Historian Peter Kingdon Booker will be holding a presentation on the ‘Political Prisons of the Estado Novo’ on Friday, October 25 in Tavira Library at 11am, and on Tuesday, October 29 in Lagoa Library at 6pm.
It is suspected that many older Portuguese reminisce with longing over the stability and golden days of the Salazar era, when nothing much changed and life seemed to have a continuity. Such a view might be appropriate for the relatively rich, and perhaps for those who had not fallen foul of the PIDE, or political police.
But for those at the bottom of the social order, money was scarce, and life was hard.
Although Salazar did not wear a military uniform, nor was he obviously the Commander in Chief of the military forces, the Portugal of 1926-1974 was a military dictatorship.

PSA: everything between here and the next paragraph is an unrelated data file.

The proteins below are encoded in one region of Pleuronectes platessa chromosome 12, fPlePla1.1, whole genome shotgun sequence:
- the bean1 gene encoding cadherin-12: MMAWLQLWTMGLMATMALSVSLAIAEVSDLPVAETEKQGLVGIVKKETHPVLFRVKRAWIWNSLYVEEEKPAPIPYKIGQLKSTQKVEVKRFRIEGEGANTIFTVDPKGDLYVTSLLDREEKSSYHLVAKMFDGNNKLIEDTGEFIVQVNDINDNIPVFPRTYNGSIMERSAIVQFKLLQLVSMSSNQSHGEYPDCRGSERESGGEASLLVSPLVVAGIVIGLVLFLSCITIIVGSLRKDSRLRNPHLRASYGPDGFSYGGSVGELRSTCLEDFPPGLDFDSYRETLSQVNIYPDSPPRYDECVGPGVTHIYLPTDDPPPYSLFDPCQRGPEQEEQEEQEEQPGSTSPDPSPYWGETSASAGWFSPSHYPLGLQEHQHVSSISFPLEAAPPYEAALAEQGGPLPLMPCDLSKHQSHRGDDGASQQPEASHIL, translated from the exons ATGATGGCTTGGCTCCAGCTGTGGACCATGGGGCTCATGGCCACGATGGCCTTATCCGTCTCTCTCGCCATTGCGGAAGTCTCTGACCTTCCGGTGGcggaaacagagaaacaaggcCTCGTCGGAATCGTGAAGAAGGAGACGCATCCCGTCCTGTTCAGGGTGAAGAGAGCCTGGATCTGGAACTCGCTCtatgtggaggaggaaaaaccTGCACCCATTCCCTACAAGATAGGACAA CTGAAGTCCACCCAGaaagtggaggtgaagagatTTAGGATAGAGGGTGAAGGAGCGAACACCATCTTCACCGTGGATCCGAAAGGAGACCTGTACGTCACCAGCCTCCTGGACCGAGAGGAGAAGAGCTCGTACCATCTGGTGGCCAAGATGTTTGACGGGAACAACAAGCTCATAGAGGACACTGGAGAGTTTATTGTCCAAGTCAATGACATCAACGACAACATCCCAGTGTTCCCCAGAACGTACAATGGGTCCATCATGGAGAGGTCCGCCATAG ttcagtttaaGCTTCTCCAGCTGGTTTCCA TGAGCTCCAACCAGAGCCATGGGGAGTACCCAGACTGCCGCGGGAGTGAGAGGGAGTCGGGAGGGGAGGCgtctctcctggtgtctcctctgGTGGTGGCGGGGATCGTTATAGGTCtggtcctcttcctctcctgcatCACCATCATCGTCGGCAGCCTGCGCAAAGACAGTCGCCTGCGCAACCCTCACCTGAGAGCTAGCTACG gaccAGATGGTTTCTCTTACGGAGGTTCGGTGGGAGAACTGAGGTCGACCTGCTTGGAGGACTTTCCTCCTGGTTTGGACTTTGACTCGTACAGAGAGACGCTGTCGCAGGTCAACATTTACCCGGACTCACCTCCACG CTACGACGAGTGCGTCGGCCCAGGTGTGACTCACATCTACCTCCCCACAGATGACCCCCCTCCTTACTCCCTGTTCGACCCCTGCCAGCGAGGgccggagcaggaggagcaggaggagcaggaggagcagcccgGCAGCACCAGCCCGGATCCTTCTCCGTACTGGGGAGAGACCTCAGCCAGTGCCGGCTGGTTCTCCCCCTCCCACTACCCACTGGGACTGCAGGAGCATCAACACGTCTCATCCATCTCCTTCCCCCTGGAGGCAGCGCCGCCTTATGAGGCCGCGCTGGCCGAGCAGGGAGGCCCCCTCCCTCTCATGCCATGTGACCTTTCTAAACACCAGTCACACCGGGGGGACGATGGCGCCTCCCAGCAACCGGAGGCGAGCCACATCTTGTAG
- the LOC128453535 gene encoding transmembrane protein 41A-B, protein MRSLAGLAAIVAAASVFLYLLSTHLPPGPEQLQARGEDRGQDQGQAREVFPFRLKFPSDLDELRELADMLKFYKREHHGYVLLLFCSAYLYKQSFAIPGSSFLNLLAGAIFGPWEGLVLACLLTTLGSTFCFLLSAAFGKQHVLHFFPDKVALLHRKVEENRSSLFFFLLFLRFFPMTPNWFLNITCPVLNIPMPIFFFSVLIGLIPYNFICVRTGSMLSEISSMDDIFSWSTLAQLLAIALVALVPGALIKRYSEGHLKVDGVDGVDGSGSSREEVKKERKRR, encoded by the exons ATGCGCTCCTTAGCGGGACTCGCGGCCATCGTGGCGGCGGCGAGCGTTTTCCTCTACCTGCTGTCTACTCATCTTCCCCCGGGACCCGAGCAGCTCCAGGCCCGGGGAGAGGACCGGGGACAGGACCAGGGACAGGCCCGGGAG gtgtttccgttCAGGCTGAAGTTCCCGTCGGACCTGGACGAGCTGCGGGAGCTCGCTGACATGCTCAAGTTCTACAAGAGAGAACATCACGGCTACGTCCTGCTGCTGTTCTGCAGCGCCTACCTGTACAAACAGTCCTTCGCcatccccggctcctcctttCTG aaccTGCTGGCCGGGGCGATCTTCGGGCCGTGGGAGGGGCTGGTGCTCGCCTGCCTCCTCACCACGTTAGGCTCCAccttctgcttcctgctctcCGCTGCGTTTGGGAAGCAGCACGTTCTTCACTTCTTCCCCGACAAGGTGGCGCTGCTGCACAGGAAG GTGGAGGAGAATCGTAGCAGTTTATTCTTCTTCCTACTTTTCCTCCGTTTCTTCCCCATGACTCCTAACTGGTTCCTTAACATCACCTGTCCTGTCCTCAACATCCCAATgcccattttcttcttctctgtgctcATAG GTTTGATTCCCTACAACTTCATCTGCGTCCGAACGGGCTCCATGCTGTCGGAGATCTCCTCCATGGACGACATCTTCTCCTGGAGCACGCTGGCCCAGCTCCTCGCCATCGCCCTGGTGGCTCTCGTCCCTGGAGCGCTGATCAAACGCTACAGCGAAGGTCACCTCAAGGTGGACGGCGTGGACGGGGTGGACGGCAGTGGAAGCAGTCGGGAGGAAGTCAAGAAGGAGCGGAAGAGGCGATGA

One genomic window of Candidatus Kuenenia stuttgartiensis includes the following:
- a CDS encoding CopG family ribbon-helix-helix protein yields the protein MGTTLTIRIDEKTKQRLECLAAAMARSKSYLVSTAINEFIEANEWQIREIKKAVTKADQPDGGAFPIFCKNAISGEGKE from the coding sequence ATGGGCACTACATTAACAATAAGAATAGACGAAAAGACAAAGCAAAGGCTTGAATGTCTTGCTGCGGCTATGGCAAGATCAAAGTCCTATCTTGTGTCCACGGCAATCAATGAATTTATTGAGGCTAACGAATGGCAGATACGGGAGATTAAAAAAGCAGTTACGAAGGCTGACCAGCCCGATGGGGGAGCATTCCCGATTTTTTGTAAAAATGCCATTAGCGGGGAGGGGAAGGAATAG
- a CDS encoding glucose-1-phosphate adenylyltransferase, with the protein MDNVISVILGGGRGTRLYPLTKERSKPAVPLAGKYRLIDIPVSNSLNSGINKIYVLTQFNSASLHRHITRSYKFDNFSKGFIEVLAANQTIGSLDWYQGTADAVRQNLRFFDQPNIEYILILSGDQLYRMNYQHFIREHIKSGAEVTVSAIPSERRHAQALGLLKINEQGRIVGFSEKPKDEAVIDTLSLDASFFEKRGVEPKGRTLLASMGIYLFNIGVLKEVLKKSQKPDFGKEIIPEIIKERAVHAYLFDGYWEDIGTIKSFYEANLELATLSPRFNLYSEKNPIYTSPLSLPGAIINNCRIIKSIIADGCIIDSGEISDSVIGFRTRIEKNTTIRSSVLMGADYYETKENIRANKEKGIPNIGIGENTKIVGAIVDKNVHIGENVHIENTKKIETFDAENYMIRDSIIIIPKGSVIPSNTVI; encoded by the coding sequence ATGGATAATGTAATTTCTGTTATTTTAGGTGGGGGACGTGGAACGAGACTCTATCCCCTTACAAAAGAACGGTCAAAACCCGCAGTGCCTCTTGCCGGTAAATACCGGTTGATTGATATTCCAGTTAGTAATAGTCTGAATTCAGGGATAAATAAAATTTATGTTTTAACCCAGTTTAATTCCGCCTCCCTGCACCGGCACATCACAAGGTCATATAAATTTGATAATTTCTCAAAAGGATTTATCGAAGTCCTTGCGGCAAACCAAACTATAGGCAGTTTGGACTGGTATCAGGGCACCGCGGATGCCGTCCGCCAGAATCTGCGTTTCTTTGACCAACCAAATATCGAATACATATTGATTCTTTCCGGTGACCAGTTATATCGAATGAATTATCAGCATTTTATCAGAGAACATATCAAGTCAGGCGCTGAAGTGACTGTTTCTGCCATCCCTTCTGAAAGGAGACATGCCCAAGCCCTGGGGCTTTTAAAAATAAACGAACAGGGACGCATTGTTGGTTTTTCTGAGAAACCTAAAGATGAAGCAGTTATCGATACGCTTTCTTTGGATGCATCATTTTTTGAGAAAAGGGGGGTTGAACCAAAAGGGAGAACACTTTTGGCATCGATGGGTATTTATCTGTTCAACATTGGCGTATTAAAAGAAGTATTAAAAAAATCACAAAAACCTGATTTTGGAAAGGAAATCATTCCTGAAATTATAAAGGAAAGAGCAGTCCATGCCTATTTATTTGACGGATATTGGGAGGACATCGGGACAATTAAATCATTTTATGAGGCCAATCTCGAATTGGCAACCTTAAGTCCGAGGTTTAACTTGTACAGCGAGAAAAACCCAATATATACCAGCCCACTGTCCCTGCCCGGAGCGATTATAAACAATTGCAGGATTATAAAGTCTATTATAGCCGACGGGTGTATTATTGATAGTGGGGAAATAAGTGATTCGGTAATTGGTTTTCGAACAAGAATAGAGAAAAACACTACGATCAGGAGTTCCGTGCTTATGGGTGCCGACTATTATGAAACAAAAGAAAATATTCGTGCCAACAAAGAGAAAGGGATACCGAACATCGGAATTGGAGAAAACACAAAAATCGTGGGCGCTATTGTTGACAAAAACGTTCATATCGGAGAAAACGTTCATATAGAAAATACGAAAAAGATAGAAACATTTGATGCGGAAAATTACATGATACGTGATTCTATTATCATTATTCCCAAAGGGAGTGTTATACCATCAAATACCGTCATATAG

The Portuguese military dictatorship lasted longer than the other more famous contemporary Fascist states in Europe, and was held in place by an efficient and widespread political police. What do we know of the repressive nature of the regime? Of the people who were imprisoned by the regime, and where they were held?
Portugal had more than a dozen prison establishments for political prisoners. Peter Booker investigates the secret police, their prisons and their victims, and sheds light on the successful longevity of the Estado Novo.
Algarve History Association, organiser of the talk, welcomes voluntary monetary contributions to help pay for the administration of the association and for speakers’ expenses.
For more information, email email@example.com
By LYNNE BOOKER
Photo: Cell corridor, Peniche prison